22. Great write up on how you got started, very inspirational. similar to what Im doing now is only trading one pattern that works for me with 3k to 4k as opposed to 10-18k I used to, and having the need to trade all the time and blew my account up. now slowed down and getting consistent small gains past couple weeks and almost back to break even.

    ReplyDelete
  23. Thank you for the inspiration to want to start trading the right way. I have never invested a penny of my own money in the market, I will once I learn and read all that is required.
    That journey begins with reading all your blog posts.

    ReplyDelete
  24. This comment has been removed by a blog administrator.

    ReplyDelete
  25. Hey Tim, I really find your blog very helpful and I could definitely relate to a lot of things you went through. I am currently going through some of those myself. Thanks for making an effort and blogging, I know it takes a great deal of time, and I really appreciate it.

    ReplyDelete
  26. Hey Tim, inspiring me to be a full time daytrader. Im from Venezuela and have a lot of trouble opening and funding accounts. I finally open an Interactive Brokers account and will be able to short more OTC stock. hope to be soon a succes like you.
    Thanks for your blog and your advice.
    Congrats!

    ReplyDelete
  27. Hi Tim. I'm Miguel! I'm new to your blog and I have been doing nothing but learning Tim & Tim's strategies (My name for you and Sykes). You wrote about how you could have accomplished the same results in just a longer time span if it wasn't for your parents help but do you think you can accomplish what you have done in trading if you were just starting now in 2015? What has changed since you started in 2011 can pose challenges for us who are just starting out?

    ReplyDelete
  28. Thank you Tim! I just came across your website today at like 4PM now its 12:11AM and I am still on your website reading... Your story gives me hope and motivates me to succeed.

    ReplyDelete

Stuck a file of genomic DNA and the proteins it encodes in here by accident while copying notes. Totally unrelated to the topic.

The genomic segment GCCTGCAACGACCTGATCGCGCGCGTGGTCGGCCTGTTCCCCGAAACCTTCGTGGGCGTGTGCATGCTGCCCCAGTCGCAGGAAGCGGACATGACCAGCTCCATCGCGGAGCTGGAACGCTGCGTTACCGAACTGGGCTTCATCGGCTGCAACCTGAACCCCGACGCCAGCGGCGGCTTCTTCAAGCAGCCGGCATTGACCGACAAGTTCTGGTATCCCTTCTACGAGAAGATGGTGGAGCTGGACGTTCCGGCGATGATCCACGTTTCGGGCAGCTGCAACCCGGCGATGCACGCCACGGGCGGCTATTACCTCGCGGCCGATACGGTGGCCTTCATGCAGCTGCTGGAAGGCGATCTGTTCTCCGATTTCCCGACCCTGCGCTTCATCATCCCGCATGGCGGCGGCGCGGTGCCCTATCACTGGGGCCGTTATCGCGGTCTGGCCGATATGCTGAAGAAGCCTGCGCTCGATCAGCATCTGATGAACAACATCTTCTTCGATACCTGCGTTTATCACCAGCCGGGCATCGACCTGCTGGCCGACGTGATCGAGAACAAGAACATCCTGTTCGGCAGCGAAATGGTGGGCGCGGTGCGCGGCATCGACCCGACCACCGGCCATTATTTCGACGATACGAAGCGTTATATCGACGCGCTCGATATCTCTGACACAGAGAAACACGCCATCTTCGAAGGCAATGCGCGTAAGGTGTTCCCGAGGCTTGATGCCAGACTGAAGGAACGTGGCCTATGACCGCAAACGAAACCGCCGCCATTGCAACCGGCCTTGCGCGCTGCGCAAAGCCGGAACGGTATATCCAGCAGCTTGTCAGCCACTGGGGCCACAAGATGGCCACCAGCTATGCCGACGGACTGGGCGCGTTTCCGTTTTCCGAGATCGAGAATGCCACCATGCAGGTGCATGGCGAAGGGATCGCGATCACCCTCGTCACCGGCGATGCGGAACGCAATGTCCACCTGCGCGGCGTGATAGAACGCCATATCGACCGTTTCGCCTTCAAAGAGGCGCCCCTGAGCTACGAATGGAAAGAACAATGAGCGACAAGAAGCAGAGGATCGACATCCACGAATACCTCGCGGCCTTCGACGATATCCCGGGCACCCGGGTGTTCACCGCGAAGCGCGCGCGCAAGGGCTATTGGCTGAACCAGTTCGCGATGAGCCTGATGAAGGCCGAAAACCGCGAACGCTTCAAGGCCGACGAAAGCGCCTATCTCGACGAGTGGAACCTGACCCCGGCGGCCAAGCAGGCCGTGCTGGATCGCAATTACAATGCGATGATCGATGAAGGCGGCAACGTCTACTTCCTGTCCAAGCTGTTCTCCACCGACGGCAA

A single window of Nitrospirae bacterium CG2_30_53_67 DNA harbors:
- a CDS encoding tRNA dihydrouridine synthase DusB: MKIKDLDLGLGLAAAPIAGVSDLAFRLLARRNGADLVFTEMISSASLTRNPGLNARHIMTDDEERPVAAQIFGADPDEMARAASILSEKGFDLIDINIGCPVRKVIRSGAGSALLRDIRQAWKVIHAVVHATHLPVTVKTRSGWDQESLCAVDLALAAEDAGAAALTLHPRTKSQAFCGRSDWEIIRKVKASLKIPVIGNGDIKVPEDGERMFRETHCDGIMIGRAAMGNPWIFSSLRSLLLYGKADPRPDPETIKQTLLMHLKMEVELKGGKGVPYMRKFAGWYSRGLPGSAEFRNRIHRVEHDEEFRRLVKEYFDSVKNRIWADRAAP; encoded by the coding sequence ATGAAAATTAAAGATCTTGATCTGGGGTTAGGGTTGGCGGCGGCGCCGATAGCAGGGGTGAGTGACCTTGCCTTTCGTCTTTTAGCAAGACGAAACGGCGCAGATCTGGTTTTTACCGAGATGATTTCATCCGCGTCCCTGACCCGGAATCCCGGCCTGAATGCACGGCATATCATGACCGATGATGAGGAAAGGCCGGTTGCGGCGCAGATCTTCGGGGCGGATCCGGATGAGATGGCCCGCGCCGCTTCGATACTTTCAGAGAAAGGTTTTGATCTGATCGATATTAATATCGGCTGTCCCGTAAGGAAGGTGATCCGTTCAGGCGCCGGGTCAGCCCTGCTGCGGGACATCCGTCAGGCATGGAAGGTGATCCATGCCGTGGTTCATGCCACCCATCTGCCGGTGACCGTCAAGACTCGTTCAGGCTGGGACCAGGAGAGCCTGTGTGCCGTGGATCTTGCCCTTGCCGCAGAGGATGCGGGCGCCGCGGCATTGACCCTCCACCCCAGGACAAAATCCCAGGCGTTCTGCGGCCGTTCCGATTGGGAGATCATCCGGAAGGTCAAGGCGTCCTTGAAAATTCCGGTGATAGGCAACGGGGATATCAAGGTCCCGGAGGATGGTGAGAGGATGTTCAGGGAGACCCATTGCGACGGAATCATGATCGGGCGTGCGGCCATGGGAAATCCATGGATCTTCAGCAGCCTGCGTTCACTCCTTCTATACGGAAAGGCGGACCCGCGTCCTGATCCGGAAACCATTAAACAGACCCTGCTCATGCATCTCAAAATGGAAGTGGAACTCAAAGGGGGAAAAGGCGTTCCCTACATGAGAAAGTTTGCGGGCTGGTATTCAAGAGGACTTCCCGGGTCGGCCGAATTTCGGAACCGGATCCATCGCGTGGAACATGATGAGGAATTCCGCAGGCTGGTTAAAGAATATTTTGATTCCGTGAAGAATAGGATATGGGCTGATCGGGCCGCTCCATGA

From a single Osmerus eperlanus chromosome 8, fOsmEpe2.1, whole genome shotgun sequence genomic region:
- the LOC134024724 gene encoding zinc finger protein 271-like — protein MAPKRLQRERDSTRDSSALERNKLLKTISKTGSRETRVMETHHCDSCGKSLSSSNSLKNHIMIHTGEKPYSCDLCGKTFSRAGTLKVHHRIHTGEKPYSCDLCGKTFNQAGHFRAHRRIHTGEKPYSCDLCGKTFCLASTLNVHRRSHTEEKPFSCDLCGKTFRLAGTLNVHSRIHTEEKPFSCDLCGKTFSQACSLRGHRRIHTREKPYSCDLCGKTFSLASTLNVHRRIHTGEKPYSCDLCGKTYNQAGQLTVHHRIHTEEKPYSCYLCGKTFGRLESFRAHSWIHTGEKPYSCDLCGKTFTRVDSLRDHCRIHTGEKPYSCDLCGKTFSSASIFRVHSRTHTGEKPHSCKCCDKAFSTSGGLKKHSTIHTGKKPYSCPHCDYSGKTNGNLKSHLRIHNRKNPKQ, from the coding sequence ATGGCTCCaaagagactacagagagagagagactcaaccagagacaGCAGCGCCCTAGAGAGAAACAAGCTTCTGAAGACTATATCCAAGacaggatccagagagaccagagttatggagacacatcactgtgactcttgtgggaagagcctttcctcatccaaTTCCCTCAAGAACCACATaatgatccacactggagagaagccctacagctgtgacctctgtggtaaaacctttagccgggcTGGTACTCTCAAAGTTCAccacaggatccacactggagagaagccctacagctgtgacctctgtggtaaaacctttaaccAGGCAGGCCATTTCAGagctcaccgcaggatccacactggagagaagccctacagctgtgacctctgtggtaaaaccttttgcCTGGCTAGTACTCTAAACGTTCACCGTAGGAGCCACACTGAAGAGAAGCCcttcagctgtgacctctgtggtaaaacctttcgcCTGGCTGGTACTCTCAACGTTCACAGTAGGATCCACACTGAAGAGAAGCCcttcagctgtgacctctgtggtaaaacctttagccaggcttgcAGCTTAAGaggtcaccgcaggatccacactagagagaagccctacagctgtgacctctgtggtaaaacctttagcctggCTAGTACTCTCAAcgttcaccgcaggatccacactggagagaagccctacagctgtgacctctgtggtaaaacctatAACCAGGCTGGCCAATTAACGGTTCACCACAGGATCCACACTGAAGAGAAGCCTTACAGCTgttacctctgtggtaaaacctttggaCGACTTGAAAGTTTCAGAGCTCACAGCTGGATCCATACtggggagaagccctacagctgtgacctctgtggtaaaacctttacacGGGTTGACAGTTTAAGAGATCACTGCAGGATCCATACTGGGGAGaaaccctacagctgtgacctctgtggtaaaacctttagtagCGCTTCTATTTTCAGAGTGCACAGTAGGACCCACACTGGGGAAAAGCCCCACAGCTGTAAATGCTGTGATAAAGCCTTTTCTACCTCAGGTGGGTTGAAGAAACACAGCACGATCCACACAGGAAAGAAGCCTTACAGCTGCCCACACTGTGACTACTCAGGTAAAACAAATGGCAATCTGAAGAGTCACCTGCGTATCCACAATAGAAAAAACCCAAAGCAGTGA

29. Hi tim..Thx for this Blog..really Usefull !! In my country Indonesia trading still not popular, so i can only study over an internet..i want to ask u what virtual trading or papper trade web that you use/recomended? Appreciate it..

    ReplyDelete
  30. Hey tim i have two questions that you can hopefully answer. when you hit your huge stride and confidence in early 2012 to august 2012 (when you made you first 100k total) were you still studying all the time? my other question is about size. I notice that sometimes you make 20k profits, my question about this is, you obviously must be taking positions of 20k shares or above to make that. How are you able to fill that much size during a day trade? do you have to pay close attention for the float and volume? and do you scale in like 5k at a time or something? just done see how its possible to move in and out of a stock with that many shares. I literally found it difficult to fill 500 shares sometimes lol.

    ReplyDelete
  31. Question-- when shorting a stock and it reverses, meaning it goes up do i have to pay back the broker right away, end of day or can i hold it until it comes back or goes down how does that shorting all work money wise please

    ReplyDelete
  32. Question-- when shorting a stock and it reverses, meaning it goes up do i have to pay back the broker right away, end of day or can i hold it until it comes back or goes down how does that shorting all work money wise please